Blackberries (Rubus) are produced by various species of woody plants, all which are members of the rose familymembers. The shrubs create sweet, elongated purple-black fruitsand vegetables. Based on the species, blackberry bushes have either erect, semi-trailing or trailing growth habits, with canes which can be thorny or thornless. The western indigenous blackberry (Rubus ursinus), sometimes called “dewberry,” is hardy at U.S. Department of Agriculture plant hardiness zones 3 through 9, and is the progenitor of many large-fruited varieties.
Ripening in July and August, “Triple Crown” is a semi-erect variety, with canes that grow 12 to 15 feet long. It was introduced in 1996 and is hardy in USDA zones 5 through 7 or higher. Even though it’s sometimes called “boysenberry,” Rubus “Boysen” is actually a thornless trailing blackberry variety with large, nearly seedless fruit. Descended in the thorned plant of the same name, it’s hardy in USDA zones 6 through 9.
A trailing variety developed in the University of Oregon, “Black Butte,” was introduced in 1997. It’s hardy in USDA zones 7 through 9. Fruits are about two inches long and firm and ripen in early summer. The highly productive “Kotata,” another trailing blackberry also developed in Oregon is hardy in USDA zones 6 through 9. The plants bear fruit that’s especially firm and suitable for processing into jams or desserts. “Kotata” bears fruit at the center of the blackberry year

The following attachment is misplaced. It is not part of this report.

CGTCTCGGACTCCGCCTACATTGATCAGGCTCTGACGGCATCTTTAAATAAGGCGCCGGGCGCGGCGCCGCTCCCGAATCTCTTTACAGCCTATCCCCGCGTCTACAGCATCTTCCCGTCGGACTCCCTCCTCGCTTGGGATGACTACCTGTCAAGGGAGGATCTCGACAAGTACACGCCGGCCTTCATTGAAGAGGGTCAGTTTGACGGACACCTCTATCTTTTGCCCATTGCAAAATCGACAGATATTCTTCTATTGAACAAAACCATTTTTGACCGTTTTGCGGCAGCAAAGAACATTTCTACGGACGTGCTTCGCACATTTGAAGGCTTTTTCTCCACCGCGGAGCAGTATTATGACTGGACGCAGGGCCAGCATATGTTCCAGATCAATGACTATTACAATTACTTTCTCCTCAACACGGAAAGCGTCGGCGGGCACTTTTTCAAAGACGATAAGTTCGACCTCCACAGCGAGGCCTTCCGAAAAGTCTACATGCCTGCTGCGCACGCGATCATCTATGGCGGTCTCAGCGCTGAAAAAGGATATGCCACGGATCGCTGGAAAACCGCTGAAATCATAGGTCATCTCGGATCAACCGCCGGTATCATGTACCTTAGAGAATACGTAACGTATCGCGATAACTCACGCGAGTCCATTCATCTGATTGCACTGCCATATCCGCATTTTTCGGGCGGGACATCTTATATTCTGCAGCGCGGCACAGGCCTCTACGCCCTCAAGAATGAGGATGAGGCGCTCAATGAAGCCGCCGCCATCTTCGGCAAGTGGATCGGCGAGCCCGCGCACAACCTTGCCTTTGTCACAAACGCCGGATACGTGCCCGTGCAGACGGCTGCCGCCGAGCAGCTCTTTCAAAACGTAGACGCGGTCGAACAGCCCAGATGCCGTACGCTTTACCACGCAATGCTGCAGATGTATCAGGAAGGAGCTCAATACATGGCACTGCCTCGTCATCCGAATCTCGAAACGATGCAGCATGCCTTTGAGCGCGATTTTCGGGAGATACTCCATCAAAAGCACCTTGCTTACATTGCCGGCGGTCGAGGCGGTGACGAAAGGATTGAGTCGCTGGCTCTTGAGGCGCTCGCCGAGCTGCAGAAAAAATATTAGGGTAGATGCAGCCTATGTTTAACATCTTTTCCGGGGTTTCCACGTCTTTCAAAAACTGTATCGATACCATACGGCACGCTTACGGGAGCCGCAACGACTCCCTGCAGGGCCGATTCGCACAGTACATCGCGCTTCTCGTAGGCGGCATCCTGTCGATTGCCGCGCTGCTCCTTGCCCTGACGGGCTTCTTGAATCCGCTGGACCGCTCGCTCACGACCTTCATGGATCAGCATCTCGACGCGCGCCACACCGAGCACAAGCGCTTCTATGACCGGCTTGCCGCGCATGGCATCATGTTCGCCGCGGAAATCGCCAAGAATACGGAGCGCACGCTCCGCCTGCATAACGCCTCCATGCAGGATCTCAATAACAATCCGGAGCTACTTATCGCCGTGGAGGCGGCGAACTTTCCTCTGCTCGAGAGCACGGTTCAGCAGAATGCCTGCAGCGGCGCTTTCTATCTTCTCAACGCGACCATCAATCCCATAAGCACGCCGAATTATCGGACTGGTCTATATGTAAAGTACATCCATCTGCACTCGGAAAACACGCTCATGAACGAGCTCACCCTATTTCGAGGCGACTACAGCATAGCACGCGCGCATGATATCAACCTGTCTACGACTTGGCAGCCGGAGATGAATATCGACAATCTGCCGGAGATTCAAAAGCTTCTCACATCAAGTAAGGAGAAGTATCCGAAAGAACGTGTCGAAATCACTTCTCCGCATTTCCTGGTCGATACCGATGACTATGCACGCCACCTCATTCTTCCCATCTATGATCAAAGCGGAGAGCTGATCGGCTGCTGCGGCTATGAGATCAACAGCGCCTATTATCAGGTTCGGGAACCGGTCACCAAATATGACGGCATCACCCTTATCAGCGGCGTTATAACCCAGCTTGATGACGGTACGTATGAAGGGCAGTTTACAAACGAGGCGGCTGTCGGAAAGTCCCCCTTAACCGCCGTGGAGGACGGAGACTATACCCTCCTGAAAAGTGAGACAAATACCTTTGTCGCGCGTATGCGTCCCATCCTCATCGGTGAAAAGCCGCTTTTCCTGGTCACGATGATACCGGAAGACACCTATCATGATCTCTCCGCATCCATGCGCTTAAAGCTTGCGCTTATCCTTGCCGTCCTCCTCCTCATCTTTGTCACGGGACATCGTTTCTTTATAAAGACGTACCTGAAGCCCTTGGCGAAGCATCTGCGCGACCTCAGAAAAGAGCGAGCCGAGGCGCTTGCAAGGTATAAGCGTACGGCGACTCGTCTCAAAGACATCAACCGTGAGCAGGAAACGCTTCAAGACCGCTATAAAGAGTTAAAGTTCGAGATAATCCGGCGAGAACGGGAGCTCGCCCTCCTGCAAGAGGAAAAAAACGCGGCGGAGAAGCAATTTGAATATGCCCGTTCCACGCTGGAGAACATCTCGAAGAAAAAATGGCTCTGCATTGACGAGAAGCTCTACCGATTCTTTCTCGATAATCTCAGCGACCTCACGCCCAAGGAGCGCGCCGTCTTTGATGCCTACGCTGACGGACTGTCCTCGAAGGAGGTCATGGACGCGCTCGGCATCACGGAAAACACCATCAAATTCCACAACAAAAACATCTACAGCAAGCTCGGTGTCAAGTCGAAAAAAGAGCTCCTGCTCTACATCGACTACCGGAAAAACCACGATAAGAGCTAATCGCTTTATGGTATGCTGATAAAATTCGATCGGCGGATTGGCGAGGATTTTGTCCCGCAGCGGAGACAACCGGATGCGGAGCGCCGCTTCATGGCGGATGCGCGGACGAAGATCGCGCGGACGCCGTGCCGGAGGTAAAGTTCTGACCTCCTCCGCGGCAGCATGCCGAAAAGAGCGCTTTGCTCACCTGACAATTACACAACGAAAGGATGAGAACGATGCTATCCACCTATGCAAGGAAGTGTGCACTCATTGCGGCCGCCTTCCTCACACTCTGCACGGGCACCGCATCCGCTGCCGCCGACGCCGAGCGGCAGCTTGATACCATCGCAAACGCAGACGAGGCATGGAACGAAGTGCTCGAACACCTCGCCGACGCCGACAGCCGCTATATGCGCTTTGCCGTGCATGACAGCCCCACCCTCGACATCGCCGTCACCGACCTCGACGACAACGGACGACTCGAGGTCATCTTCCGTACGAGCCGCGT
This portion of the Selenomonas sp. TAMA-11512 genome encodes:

Blackberries, especially Rubus ursinus, have been hybridized with other members of the Rubus genus to produce offspring which frequently have large fruit with blackberry characteristics. One of these magnets is just a raspberry-blackberry cross, “Olallie,” a trailing plant, sometimes known as the olallieberry. It’s hardy in USDA zones 6 through 9. Bred from “Olallie,” “Marion” or marionberry, is hardy in USDA zones 6 through 9. Marionberry’s trailing canes are thorny and the small-seeded fruits ripen in mid summer. Another raspberry-blackberry hybrid “Logan” or loganberry, hardy in USDA zones 5 through 9, bears big reddish-purple fruit.
Many blackberry cultivars and species are extremely vigorous, some to the purpose of weediness. The bushes set fruit on old wood, so new plants will not produce until the next year. To get the biggest fruits, even from large-fruited varieties, the most important condition is ample, regular moisture during the growing season. Blackberries thrive in sunny sites with well drained soil.